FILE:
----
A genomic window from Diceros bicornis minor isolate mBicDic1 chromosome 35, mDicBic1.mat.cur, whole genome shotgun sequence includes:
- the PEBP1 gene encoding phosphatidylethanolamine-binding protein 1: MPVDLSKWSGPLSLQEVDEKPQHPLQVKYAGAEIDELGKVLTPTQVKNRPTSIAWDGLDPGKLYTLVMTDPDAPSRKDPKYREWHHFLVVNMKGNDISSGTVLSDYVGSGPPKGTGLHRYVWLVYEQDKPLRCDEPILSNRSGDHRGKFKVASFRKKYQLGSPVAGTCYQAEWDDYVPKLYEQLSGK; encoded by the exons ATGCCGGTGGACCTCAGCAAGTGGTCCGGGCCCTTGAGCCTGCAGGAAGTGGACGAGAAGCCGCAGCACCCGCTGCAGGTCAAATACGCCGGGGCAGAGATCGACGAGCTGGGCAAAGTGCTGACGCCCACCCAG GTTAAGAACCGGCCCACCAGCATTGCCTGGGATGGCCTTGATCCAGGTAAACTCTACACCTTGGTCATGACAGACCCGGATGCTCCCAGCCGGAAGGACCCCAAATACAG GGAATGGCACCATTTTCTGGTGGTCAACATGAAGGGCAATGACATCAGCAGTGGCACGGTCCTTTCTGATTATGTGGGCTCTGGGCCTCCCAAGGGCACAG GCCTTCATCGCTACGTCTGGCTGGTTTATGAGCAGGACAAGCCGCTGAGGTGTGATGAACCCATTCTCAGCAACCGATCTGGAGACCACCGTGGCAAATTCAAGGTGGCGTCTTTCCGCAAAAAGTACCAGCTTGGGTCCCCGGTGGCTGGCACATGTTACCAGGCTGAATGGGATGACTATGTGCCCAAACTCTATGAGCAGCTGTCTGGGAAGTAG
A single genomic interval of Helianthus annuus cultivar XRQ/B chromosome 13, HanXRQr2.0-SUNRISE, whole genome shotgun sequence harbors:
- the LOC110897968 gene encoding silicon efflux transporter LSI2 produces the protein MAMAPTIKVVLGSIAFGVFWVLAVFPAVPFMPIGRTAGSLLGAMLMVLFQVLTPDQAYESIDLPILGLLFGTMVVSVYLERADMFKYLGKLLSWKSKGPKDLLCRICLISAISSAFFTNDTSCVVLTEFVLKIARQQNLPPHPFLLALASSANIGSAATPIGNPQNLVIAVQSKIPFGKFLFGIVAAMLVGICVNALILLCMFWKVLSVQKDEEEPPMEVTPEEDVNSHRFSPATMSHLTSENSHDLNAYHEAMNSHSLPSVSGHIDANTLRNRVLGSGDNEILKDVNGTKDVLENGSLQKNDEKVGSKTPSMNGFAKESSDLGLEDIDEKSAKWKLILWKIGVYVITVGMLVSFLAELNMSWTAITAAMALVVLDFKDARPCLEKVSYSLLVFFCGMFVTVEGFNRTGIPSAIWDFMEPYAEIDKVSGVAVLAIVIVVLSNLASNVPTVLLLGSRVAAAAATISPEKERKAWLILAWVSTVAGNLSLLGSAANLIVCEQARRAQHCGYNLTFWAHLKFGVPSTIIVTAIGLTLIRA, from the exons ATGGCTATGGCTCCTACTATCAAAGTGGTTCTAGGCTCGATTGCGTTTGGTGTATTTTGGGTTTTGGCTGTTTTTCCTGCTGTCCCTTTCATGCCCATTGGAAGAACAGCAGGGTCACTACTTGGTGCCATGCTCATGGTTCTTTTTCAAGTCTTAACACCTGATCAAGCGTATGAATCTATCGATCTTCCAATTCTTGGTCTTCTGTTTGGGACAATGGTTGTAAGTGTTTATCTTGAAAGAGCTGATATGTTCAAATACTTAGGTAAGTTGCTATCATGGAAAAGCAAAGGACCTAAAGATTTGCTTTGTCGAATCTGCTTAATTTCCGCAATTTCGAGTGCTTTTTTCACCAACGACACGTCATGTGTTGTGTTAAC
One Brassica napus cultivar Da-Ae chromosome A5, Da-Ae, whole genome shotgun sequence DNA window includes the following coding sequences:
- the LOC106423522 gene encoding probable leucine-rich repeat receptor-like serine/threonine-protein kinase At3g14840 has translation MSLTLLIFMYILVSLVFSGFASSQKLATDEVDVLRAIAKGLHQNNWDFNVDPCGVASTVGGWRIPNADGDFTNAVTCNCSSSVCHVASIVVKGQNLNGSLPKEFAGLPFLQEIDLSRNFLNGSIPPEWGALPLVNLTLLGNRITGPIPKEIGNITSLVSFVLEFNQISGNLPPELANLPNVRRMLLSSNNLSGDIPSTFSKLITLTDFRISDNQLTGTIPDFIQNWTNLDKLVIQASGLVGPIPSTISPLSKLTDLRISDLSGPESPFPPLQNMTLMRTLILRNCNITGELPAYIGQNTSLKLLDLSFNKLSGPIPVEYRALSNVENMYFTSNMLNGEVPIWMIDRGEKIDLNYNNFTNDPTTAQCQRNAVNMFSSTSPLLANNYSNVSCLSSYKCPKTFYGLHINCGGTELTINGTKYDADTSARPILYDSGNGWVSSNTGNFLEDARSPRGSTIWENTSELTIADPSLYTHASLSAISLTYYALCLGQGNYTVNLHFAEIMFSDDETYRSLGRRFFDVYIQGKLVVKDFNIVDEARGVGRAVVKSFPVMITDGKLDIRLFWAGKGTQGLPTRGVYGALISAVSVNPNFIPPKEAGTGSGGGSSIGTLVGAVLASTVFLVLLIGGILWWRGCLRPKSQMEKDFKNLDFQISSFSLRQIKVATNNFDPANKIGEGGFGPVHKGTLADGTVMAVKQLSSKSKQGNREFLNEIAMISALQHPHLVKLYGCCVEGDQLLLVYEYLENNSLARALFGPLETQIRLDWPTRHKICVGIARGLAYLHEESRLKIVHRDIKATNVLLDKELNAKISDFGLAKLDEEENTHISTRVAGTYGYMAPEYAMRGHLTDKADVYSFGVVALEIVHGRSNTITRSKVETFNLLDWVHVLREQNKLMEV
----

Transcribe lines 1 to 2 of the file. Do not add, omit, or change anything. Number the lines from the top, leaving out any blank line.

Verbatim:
A genomic window from Diceros bicornis minor isolate mBicDic1 chromosome 35, mDicBic1.mat.cur, whole genome shotgun sequence includes:
- the PEBP1 gene encoding phosphatidylethanolamine-binding protein 1: MPVDLSKWSGPLSLQEVDEKPQHPLQVKYAGAEIDELGKVLTPTQVKNRPTSIAWDGLDPGKLYTLVMTDPDAPSRKDPKYREWHHFLVVNMKGNDISSGTVLSDYVGSGPPKGTGLHRYVWLVYEQDKPLRCDEPILSNRSGDHRGKFKVASFRKKYQLGSPVAGTCYQAEWDDYVPKLYEQLSGK; encoded by the exons ATGCCGGTGGACCTCAGCAAGTGGTCCGGGCCCTTGAGCCTGCAGGAAGTGGACGAGAAGCCGCAGCACCCGCTGCAGGTCAAATACGCCGGGGCAGAGATCGACGAGCTGGGCAAAGTGCTGACGCCCACCCAG GTTAAGAACCGGCCCACCAGCATTGCCTGGGATGGCCTTGATCCAGGTAAACTCTACACCTTGGTCATGACAGACCCGGATGCTCCCAGCCGGAAGGACCCCAAATACAG GGAATGGCACCATTTTCTGGTGGTCAACATGAAGGGCAATGACATCAGCAGTGGCACGGTCCTTTCTGATTATGTGGGCTCTGGGCCTCCCAAGGGCACAG GCCTTCATCGCTACGTCTGGCTGGTTTATGAGCAGGACAAGCCGCTGAGGTGTGATGAACCCATTCTCAGCAACCGATCTGGAGACCACCGTGGCAAATTCAAGGTGGCGTCTTTCCGCAAAAAGTACCAGCTTGGGTCCCCGGTGGCTGGCACATGTTACCAGGCTGAATGGGATGACTATGTGCCCAAACTCTATGAGCAGCTGTCTGGGAAGTAG